Time and Tide
written by Sarah Thomas
MY GRANDFATHER WANTED to drive as far south as he could while remaining in the continental United States. There, he and my grandmother would buy a beach house in a place where it never got cold. I imagine him sitting at the kitchen table, map spread out, his finger tracing the thin red line of U.S. 1 from the Georgia state line to the mysterious black dot labeled “Key West.” They drove until the road ended, to a town that I imagine cast in the orangey-red hues of overexposed photos from the 1960s.
Great family lore exists from that trip. The time my grandfather didn’t return from the pool at the Atlantic Shores, and my grandmother, following him, discovered it was clothing optional. The first time they saw two men holding hands. That Key West predates my birth by decades, and the island memories of my childhood overlie it. My grandfather pouring out cups of sangria from a heavy crystal pitcher at El Siboney Restaurant, established one year after me, in 1984, and still issuing an unmistakable aroma of meat roasting in adobo and lime juice if you’re lucky enough to wander by the corner of Catherine and Margaret streets. Playing in the courtyard of The Carriage Trade, a stately restaurant on Eaton Street, now gifted to the Studios of Key West after the death of Bill, its longtime proprietor and dear friend of Granny and Granddad.
To the naked eye, Key West is flat. The island averages 8 feet above sea level. (We’ve lost about 5 inches to the ocean over the last 20 years.) The highest point, Solaris Hill, is a barely discernible incline on a bike ride by the cemetery where Bill and other friends from the early days are buried.
But Key West’s geography belies the real depth of a place in the minds of its people. The strata of “The Rock” are not of stone but of memory, nostalgia settling like sediment into the consciousness of visitors and locals alike. Key West is not just what she reveals herself to be on any given Friday night. The CVS on Duval Street is not a pharmacy for many of us–it’s the old Fast Buck Freddie’s, the iconic department store known for outrageous window displays, housing everything from high-end homegoods to a ribald adults-only gift room.The Casa Marina–the first hotel on the island, built by railroad magnate Henry Flagler–has been a Waldorf Astoria, a Marriott, and a Wyndham, and everyone has their favorite era. (For my family, it was the Wyndham, when they let locals buy an annual membership to the pool.)
Walking the streets of Key West, there aren’t just ghosts of old storefronts but traces of events and people long gone: the street corner by Pepe’s where I waded through waist-deep water after Hurricane Wilma; the frangipani tree that my cousins and I posed in for a family Christmas card, felled by Irma; the narrow doorway of an inn on Upper Duval through which I first glimpsed my future husband–a tempest of its own sort.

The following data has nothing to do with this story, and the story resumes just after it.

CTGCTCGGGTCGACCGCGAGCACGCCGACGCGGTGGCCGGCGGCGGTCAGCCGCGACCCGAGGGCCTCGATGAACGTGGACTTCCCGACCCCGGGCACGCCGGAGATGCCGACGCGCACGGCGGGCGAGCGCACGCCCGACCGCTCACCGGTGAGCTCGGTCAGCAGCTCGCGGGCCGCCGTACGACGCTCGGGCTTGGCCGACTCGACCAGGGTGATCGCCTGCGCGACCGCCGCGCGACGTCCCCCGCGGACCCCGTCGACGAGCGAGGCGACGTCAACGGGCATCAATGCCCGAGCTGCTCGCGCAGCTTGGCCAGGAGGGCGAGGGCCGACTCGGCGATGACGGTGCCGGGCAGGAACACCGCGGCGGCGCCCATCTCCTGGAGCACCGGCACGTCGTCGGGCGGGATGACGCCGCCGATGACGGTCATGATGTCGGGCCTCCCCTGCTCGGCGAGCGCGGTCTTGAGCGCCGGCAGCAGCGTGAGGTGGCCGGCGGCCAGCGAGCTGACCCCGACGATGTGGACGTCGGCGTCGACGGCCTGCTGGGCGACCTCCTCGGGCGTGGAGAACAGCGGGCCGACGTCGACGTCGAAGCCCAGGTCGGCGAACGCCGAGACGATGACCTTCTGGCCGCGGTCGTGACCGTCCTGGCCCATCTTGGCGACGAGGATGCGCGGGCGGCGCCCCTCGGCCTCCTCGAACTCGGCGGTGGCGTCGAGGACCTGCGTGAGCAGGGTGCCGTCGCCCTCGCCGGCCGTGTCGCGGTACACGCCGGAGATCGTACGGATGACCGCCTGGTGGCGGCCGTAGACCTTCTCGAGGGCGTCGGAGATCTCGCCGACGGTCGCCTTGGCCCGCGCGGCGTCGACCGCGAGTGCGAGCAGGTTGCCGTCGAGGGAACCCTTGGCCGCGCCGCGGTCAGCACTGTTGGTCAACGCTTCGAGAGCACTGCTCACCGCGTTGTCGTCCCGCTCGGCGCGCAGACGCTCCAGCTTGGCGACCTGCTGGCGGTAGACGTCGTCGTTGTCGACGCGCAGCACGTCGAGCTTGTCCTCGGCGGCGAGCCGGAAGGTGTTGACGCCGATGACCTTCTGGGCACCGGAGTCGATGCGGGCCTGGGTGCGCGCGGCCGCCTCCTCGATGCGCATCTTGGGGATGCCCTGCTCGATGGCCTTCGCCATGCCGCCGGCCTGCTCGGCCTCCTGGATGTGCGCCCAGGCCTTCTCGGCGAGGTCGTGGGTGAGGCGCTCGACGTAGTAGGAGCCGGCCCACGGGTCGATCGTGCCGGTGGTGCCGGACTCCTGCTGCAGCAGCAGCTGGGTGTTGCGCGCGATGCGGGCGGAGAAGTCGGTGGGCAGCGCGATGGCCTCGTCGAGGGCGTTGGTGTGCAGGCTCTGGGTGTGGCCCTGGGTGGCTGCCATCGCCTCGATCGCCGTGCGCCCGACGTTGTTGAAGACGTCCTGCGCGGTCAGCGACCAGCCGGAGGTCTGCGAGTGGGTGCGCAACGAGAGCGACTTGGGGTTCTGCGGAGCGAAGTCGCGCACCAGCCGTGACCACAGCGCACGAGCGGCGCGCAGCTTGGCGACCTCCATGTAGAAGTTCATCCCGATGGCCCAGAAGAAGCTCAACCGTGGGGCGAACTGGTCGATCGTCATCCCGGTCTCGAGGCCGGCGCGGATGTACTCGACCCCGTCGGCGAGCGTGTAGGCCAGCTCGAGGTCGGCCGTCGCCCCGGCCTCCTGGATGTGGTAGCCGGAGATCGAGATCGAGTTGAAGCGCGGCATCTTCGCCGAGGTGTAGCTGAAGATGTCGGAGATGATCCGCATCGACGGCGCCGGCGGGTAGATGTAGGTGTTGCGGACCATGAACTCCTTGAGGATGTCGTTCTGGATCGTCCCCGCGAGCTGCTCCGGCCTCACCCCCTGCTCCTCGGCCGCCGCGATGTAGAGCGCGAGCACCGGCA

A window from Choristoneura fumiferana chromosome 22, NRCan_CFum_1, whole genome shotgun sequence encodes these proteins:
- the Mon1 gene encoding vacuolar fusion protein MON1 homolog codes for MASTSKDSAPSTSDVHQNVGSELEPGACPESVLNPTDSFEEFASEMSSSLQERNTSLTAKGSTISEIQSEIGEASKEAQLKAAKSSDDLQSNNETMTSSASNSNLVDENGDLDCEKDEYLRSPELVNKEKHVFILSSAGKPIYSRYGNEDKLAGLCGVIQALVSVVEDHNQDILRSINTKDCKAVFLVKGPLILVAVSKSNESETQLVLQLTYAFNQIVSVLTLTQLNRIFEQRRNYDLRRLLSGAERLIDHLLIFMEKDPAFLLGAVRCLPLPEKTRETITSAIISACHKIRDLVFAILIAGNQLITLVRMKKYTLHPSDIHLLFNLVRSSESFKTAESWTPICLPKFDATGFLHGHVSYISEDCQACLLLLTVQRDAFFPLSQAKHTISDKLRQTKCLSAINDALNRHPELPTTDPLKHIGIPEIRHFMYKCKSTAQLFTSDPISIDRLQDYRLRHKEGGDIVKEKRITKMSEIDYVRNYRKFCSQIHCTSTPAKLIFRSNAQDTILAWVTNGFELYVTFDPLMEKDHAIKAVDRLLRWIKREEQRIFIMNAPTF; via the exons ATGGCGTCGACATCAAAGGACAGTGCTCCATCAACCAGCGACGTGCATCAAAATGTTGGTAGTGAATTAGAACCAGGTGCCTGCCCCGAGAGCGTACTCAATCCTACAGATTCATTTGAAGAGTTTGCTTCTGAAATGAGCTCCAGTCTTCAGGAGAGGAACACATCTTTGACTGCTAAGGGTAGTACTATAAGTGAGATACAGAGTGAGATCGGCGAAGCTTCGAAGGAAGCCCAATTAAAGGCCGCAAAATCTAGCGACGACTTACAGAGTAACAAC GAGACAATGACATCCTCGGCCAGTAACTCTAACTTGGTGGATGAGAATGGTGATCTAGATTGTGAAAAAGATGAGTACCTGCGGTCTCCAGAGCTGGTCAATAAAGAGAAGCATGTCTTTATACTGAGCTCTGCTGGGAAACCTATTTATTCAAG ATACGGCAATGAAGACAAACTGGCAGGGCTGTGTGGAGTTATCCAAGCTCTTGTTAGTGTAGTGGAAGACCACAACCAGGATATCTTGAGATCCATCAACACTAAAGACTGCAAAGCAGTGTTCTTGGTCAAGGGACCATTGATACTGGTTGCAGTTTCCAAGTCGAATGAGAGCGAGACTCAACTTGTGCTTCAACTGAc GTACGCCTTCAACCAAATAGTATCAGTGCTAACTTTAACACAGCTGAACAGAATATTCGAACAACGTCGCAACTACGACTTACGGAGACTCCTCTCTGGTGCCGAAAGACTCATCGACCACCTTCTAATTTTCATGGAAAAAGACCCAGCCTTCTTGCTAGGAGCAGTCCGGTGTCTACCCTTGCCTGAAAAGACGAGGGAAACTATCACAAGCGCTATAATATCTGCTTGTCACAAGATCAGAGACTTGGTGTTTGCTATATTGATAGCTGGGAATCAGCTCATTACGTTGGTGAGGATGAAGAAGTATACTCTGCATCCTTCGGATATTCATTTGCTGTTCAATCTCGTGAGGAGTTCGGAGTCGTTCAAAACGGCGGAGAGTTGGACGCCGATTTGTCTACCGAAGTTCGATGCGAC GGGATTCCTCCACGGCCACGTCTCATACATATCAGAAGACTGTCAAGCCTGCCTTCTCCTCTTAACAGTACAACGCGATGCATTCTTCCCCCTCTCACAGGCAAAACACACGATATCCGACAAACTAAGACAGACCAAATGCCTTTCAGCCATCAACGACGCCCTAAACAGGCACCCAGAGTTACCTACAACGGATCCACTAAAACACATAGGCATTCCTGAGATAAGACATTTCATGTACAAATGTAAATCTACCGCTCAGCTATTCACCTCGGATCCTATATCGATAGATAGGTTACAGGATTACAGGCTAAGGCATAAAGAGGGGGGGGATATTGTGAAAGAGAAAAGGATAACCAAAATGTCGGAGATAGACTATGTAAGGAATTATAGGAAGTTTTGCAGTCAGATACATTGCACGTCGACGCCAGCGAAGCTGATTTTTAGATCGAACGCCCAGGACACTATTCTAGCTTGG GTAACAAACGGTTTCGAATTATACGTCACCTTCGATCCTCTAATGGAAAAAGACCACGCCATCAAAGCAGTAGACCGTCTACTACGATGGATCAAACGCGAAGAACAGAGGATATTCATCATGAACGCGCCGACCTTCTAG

When I had the chance to interview Jimmy Buffett a few years back, he said of Old Key West nostalgia, “Everywhere I’ve been to, they say I needed to be here ten years ago.” Even that statement is layered–Buffett attributed it to his friend, the late poet (and Key Wester) Jim Harrison. Buffett certainly spun his own mythology of Key West, dubbing it the fantastic “Margaritaville,” spinning an imaginary version that won him followers and detractors in nearly equal measures. Parrotheads still flock to Key West annually, chasing a place that mainly exists in old songs and faded photographs. And on the other hand, some locals bemoan a commercialized overlay that has jeopardized the authenticity of the island Buffett so loved.
All those dimensions of the Buffett legacy aside, his song “I Have Found Me a Home,” still conjures the Key West spirit for me. “The days drift by / They don’t have names / And none of the streets here look the same / And there aren’t many reasons I would leave / ’Cause I have found me some peace.” It is still a place where we come to escape the clamor of modern life and find something like peace. It still can assume different moods, and be many things to many people.
Your version of Key West is here, somewhere. Maybe it’s a place you first saw when rent was cheap and chain restaurants were nonexistent. It may be in pockets of Bahama Village or Stock Island, or the view of the island from a plane to the Dry Tortugas or a boat heading out to Boca Grande, when the bright lights are out of focus and the clouds obscure the cruise ships. Maybe your Key West animates when you sit across from the Green Parrot on the Courthouse Bench, or when you smoke a cigar on your friend’s front porch at midnight, the rest of the neighborhood asleep.
To paraphrase Chaucer, “Time and tide wait for no man.” The truth that we people of Key West can hardly face is that the island we so love is slowly being swallowed by the sea. At some point, the myth of Key West may be all that will exist. Perhaps my daughter, or her daughter, will see its last days, and then future generations will know the place only in its songs, its poetry, photographs and artifacts: A vagabond Atlantis that used to crown the tip of the Overseas Highway. Maybe you’ll be able to take a scuba trip down from Miami to see the Mile Marker Zero sign poking up from the seabed.
Perhaps that makes our island all the more precious. She is changed and unchanged: the unruly tropical paradise of my childhood, the lush and familiar cocoon of my adulthood. And with every return, she offers a new face.
SARAH THOMAS is a writer and editor who lives in Switzerland and calls Key West “home.” She is the former editor of Keys Weekly and founder of the Key West Literary Society’s Old Town Literary Walking Tour.